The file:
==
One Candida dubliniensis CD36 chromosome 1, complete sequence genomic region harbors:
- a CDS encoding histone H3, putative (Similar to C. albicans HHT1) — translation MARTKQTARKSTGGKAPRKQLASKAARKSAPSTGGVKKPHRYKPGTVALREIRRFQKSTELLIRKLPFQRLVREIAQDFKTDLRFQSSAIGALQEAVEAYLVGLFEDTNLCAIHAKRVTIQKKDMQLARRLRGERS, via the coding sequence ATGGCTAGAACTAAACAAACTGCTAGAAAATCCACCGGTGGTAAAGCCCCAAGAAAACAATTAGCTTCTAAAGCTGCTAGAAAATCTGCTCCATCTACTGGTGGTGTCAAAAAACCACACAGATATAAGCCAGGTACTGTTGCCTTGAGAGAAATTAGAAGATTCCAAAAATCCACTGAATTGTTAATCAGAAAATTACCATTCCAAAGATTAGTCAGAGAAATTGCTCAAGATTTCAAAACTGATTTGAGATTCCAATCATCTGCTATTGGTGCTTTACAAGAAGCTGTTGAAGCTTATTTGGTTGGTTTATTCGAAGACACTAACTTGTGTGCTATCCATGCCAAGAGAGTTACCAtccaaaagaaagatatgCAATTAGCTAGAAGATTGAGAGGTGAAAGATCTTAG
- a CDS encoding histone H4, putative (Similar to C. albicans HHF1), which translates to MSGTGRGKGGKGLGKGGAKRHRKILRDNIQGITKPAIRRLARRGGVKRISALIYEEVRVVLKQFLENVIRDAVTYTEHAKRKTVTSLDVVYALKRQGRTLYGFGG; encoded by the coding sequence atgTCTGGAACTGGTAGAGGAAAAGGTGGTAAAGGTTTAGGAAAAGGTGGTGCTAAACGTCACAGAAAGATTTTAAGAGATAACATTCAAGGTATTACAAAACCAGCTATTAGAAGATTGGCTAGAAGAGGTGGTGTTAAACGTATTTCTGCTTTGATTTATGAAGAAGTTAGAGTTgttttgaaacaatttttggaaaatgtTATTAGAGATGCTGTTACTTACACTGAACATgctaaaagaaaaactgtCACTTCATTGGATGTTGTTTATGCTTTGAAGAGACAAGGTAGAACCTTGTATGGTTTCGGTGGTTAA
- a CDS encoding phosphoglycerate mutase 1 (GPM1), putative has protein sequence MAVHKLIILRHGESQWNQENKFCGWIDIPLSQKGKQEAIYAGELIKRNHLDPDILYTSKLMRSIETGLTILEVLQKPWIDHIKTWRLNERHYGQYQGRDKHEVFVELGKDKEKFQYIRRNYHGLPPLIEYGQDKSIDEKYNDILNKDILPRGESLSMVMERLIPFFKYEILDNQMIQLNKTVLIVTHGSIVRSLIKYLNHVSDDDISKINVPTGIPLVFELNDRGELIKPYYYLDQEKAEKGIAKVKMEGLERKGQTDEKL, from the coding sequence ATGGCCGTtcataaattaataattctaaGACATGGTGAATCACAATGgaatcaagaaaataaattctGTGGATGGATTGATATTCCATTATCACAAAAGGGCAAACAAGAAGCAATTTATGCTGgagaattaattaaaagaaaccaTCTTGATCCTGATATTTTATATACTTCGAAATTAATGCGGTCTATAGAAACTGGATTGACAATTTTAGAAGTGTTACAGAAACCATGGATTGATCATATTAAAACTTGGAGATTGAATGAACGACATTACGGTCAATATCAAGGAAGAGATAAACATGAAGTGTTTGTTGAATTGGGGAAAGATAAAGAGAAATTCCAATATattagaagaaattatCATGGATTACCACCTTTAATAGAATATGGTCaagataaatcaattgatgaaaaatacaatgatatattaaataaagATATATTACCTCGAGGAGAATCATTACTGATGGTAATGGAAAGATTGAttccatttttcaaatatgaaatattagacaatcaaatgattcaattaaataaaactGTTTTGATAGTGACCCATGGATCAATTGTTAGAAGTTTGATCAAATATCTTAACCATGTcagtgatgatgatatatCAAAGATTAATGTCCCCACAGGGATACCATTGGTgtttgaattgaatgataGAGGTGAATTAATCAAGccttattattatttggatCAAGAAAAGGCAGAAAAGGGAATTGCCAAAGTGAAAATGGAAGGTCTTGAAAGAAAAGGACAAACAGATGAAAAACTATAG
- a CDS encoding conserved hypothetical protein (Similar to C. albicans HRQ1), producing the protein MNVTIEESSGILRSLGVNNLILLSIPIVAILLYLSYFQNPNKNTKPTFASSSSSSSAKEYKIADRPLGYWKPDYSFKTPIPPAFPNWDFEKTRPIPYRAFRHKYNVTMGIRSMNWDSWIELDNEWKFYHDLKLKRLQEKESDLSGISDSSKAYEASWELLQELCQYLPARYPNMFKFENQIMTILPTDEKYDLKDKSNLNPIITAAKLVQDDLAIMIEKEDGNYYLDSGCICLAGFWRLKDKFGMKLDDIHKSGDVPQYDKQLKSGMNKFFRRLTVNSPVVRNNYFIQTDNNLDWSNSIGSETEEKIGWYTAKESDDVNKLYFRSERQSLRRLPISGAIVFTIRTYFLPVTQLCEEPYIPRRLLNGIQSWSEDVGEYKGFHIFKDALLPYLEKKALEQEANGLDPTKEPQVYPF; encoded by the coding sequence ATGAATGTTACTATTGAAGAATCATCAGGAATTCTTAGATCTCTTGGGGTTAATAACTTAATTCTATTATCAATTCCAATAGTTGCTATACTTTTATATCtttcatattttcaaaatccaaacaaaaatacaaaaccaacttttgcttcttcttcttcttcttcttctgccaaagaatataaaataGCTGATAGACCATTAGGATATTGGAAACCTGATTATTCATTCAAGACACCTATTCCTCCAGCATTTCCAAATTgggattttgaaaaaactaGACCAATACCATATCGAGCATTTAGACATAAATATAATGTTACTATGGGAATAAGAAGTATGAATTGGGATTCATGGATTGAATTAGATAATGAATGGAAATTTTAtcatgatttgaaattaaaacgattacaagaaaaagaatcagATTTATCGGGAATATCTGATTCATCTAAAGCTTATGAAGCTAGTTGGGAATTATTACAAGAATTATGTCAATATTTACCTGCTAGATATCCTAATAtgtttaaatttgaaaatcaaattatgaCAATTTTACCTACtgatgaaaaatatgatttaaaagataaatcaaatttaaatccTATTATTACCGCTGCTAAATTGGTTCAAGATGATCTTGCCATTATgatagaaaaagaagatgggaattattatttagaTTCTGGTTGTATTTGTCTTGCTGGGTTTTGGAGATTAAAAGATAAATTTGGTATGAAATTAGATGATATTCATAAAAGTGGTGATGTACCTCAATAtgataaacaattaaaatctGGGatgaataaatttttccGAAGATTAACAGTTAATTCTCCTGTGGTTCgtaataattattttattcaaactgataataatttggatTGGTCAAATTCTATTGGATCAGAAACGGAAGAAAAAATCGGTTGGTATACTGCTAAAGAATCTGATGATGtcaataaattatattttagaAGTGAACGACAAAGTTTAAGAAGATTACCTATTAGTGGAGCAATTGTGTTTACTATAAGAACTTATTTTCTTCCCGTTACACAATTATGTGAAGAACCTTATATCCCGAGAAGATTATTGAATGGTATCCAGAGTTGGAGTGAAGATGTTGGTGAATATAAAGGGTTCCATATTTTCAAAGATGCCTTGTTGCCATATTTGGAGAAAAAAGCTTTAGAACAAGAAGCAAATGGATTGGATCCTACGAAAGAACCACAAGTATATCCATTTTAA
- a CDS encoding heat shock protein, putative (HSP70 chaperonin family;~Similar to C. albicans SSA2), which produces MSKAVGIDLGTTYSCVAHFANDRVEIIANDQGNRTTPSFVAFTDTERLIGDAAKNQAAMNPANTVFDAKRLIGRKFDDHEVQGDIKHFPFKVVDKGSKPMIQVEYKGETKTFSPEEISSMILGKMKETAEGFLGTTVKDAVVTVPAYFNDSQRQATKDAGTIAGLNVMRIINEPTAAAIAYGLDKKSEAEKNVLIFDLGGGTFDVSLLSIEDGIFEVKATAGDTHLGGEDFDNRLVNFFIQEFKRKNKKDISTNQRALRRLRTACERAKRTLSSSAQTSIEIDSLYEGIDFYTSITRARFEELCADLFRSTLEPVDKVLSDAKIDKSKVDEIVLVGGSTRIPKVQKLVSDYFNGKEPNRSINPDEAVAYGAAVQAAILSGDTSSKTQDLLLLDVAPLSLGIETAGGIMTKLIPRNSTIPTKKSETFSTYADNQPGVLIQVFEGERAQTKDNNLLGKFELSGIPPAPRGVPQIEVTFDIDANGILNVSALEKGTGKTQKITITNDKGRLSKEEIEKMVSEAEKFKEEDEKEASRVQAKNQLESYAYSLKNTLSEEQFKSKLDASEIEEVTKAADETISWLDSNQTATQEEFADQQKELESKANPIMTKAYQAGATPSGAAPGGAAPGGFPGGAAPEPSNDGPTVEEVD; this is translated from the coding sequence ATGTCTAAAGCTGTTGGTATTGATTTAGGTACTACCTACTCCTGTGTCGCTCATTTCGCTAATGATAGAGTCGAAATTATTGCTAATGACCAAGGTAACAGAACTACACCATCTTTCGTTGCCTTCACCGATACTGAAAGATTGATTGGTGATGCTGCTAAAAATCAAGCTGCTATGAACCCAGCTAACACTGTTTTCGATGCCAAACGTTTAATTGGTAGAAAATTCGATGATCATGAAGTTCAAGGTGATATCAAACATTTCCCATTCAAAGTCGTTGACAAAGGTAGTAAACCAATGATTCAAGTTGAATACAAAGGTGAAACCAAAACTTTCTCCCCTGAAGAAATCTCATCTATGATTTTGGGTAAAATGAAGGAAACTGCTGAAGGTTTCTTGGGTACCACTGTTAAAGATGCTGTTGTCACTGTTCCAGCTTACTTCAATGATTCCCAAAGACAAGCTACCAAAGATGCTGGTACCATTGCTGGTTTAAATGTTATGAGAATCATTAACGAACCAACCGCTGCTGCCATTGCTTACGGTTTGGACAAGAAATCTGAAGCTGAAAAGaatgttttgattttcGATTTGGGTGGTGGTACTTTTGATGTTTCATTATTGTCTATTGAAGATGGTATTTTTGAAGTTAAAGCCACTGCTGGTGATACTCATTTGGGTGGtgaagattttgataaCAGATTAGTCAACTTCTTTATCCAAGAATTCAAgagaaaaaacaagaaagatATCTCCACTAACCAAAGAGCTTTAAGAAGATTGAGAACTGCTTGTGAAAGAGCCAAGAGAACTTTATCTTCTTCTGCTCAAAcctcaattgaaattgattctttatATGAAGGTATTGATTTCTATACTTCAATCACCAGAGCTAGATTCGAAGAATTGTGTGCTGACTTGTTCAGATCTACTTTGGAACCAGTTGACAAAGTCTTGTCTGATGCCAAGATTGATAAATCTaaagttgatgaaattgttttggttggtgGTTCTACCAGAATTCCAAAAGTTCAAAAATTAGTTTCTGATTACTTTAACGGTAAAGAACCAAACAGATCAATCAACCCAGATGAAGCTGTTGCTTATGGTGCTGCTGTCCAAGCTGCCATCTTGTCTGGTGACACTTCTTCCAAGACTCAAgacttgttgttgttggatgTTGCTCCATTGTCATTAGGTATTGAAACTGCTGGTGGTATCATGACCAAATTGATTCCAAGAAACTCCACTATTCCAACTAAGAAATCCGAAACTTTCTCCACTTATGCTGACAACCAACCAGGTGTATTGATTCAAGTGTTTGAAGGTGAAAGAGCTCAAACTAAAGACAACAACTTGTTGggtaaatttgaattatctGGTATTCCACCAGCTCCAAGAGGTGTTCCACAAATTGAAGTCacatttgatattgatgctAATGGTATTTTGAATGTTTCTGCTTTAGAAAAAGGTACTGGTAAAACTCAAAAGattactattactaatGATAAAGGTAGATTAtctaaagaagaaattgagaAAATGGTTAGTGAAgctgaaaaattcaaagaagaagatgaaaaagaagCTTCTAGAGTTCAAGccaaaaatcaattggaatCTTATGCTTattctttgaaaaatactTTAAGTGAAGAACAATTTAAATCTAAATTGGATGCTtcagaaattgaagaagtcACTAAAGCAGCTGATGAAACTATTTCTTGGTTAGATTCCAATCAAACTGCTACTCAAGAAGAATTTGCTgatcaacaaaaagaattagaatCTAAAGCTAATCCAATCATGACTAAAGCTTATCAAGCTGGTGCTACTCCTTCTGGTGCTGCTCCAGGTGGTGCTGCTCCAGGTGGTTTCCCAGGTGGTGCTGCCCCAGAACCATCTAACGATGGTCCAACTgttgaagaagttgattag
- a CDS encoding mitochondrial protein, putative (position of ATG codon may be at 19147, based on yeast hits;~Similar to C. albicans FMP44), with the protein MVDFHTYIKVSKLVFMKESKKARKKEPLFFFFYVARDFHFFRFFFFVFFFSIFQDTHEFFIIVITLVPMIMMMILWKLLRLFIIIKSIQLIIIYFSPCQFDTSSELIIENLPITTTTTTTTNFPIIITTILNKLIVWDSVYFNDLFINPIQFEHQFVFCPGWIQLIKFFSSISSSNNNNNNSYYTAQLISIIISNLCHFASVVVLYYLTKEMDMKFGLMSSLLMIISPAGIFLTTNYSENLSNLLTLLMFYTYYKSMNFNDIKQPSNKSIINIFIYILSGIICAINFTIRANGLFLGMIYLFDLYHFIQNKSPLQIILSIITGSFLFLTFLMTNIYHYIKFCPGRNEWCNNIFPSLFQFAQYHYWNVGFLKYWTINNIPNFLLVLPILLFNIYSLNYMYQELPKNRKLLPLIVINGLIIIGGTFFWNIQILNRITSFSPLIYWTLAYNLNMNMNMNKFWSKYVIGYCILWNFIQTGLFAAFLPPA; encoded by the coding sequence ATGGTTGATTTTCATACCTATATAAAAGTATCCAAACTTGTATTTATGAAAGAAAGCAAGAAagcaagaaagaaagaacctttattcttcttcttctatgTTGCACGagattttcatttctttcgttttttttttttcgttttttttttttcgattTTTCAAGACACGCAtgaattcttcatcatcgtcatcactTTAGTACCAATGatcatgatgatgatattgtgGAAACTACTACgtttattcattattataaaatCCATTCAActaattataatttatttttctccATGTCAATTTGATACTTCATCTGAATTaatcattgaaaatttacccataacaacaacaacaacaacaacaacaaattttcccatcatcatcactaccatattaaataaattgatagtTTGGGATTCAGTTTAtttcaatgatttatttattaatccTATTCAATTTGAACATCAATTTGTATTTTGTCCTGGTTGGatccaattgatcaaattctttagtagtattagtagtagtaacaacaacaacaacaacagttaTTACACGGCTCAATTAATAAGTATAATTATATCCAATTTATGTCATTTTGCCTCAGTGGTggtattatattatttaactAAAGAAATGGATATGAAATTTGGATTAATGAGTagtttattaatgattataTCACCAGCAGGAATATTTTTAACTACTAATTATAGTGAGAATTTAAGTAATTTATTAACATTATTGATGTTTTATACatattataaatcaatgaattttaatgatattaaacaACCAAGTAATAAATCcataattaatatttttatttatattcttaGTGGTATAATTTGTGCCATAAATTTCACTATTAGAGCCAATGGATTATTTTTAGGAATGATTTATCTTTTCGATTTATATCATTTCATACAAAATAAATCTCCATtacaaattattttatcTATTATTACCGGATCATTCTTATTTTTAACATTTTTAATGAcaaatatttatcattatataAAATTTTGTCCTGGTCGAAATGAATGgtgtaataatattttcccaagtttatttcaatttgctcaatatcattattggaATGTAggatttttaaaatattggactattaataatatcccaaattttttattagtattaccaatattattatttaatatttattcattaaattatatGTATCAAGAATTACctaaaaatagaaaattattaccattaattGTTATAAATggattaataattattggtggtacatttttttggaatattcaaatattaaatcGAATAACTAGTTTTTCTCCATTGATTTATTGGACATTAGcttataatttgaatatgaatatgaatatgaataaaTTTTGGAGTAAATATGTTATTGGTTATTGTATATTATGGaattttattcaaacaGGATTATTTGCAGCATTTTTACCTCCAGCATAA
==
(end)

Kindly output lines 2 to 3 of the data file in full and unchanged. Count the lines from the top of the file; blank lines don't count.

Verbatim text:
- a CDS encoding histone H3, putative (Similar to C. albicans HHT1) — translation MARTKQTARKSTGGKAPRKQLASKAARKSAPSTGGVKKPHRYKPGTVALREIRRFQKSTELLIRKLPFQRLVREIAQDFKTDLRFQSSAIGALQEAVEAYLVGLFEDTNLCAIHAKRVTIQKKDMQLARRLRGERS, via the coding sequence ATGGCTAGAACTAAACAAACTGCTAGAAAATCCACCGGTGGTAAAGCCCCAAGAAAACAATTAGCTTCTAAAGCTGCTAGAAAATCTGCTCCATCTACTGGTGGTGTCAAAAAACCACACAGATATAAGCCAGGTACTGTTGCCTTGAGAGAAATTAGAAGATTCCAAAAATCCACTGAATTGTTAATCAGAAAATTACCATTCCAAAGATTAGTCAGAGAAATTGCTCAAGATTTCAAAACTGATTTGAGATTCCAATCATCTGCTATTGGTGCTTTACAAGAAGCTGTTGAAGCTTATTTGGTTGGTTTATTCGAAGACACTAACTTGTGTGCTATCCATGCCAAGAGAGTTACCAtccaaaagaaagatatgCAATTAGCTAGAAGATTGAGAGGTGAAAGATCTTAG
- a CDS encoding histone H4, putative (Similar to C. albicans HHF1), which translates to MSGTGRGKGGKGLGKGGAKRHRKILRDNIQGITKPAIRRLARRGGVKRISALIYEEVRVVLKQFLENVIRDAVTYTEHAKRKTVTSLDVVYALKRQGRTLYGFGG; encoded by the coding sequence atgTCTGGAACTGGTAGAGGAAAAGGTGGTAAAGGTTTAGGAAAAGGTGGTGCTAAACGTCACAGAAAGATTTTAAGAGATAACATTCAAGGTATTACAAAACCAGCTATTAGAAGATTGGCTAGAAGAGGTGGTGTTAAACGTATTTCTGCTTTGATTTATGAAGAAGTTAGAGTTgttttgaaacaatttttggaaaatgtTATTAGAGATGCTGTTACTTACACTGAACATgctaaaagaaaaactgtCACTTCATTGGATGTTGTTTATGCTTTGAAGAGACAAGGTAGAACCTTGTATGGTTTCGGTGGTTAA